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New approach to teen mental health
View Point Health acquires Olde Town properties and pilots teen health program
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View Point Health Inc., a state-created agency for behavioral health and developmental disabilities, continues to expand with a new teen health program, the recent purchase of properties in Conyers and a new housing project development in Covington.

VPH, formerly known as the Gwinnet, Rockdale, Newton Community Service Board, recently acquired two properties in Olde Town Conyers from longtime resident Helen Brisendine to provide housing for its clients. 

One property is located on Green Street and the other at 962 O’Kelly Street. The properties consist of four single units at one location and a two bedroom apartment at the other.

VPH currently operates two small residences for the developmentally disabled with four beds each on Zingara Road and Peek Street.

The agency is one of 25 in the state created to provide services for mental health, addiction recovery, and developmental disabilities.


Adolescent mental health

In a VPH board meeting Thursday, members were also presented with a proposed integrated care approach for youth that would be housed at the Rockdale facility. 

According to Chad Jones of the organization’s Child and Adolescent Program, View Point Health is currently piloting at their Norcross Center an integrated behavioral and physical health model—Four Corners—that would allow kids to be treated for both behavioral and physical outpatient services. 

The program replaces the traditional separate outpatient doctor and mental health counseling models. As a result, children would have immediate access to a complete assessment of their physical and mental wellness.

“We want to create a direct relationship between physical and mental health services,” said Jones.

The program had been piloted for the last three months; it will be evaluated for another six months in Norcross before it moves to the Rockdale Center location at 977 Taylor Street, Jones said.

When it is integrated, the program would expand the existing adult rehabilitation center to include children. Oakhurst Medical Center in Decatur would be the designated federally-qualified health center to service those youth.


Clover Bridge Village

The VPH board also voted to recommend that the VPH formed non-profit, Behavioral Health of Georgia Inc., set up single asset entities for Covington-based Clover Bridge Village and Lawrenceville-based Bridgeway Village.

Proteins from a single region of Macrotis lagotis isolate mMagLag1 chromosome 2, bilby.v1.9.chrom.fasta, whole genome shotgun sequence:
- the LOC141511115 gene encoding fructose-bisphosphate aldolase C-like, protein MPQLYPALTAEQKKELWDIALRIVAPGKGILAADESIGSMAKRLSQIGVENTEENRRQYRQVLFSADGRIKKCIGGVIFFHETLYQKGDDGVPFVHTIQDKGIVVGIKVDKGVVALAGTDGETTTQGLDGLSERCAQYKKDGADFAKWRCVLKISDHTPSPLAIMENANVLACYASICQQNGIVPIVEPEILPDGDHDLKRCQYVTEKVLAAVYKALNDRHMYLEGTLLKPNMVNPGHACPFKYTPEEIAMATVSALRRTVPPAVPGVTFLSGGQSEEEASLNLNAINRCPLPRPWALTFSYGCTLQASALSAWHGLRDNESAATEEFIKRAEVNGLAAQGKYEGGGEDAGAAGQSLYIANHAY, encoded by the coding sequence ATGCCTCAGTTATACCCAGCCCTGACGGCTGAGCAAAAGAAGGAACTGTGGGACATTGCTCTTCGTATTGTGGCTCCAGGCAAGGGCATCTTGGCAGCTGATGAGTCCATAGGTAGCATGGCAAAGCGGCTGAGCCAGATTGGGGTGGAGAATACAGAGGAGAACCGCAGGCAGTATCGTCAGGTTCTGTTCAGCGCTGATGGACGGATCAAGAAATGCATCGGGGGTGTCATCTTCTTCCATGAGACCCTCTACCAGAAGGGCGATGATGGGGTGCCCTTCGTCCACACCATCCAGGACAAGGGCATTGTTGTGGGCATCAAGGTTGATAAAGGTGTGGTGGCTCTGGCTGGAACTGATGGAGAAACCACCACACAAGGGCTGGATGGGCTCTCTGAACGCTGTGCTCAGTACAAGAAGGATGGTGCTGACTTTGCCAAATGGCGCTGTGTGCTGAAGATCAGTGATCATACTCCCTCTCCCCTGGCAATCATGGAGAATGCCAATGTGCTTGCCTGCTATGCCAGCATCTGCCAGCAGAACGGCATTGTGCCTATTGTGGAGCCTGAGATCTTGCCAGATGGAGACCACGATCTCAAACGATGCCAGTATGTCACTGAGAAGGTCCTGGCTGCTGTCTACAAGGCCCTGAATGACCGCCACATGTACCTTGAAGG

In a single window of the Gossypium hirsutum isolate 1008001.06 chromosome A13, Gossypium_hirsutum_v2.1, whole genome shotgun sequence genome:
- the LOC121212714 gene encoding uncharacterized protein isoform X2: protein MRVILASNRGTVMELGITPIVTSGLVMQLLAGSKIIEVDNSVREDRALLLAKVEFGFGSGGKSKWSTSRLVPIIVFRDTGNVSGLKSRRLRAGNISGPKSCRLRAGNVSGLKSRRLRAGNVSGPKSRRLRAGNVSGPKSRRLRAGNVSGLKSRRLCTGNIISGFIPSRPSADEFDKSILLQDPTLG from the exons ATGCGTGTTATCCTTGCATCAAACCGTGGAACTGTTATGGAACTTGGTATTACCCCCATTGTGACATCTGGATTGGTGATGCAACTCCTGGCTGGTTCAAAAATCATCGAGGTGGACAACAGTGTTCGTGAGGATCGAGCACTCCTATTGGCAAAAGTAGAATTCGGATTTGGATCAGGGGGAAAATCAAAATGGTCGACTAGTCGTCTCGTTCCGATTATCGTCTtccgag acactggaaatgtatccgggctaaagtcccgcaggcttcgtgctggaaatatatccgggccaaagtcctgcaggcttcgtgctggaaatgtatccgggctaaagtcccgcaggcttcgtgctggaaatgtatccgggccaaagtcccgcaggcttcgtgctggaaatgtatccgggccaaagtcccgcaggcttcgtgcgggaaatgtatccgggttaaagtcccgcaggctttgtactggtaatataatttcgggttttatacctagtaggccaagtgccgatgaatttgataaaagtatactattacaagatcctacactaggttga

According to CFO David Crews, the Ga. Department of Community Affairs Permanent Supportive Housing Program legally required both properties to be held in individual entities so that each maintained the income generated through the housing programs. 

Clover Bridge Village will be a two-story facility with approximately 30 single units and several double units for VPH patients who need to transition to stable housing as they reintegrate in to the community.

Clover Bridge Village initially started out as a partnership between the city of Covington and the Covington Housing Authority, Crews explained. 

The housing unit is a part of the city of Covington’s Walker’s Bend redevelopment plan, a residential initiative addressing a declining subdivision located less than one mile from the town square. 

View Point Health was brought on as a service provider partner, but was later requested by Covington’s Department of Community Affairs to be the owner of the housing unit.

Plans to break ground on the project are tentatively scheduled for October with a completion date of 9 to 12 months. VPH currently has $3.9 million on reserve for the project.



All of these projects come at a time when VPH is evaluating its budget for FY 2013. As with most other state and federally funded programs, the agency looks to see some of its funding cut in the upcoming fiscal year due to tight state and federal budgets.

Currently, View Point Health is sitting on a little over $26.5 million in revenues for year-to-date activity.

Last year, the organization gave up its contract to manage Gwinnett County transportation services for its patients as well as senior citizens in the county. 

Eliminating that contract saw VPH’s funds decrease by about $1.6 million. However, they made it up through upticks in Medicaid, Veteran’s Administration, Medicare and insurance.

Yet with a loss in program expenses from subcontracts at around $1.2 million, Viewpoint Health increased its net revenues by $1.7 million as of March 31, and looks to see its fund balance go up.

Right now, they are waiting to see how the U.S. Supreme Court vote on the healthcare reform law will pan out in order to prepare for future client needs.

“There is a lot of uncertainty as to what is going on in Washington,” said Crews.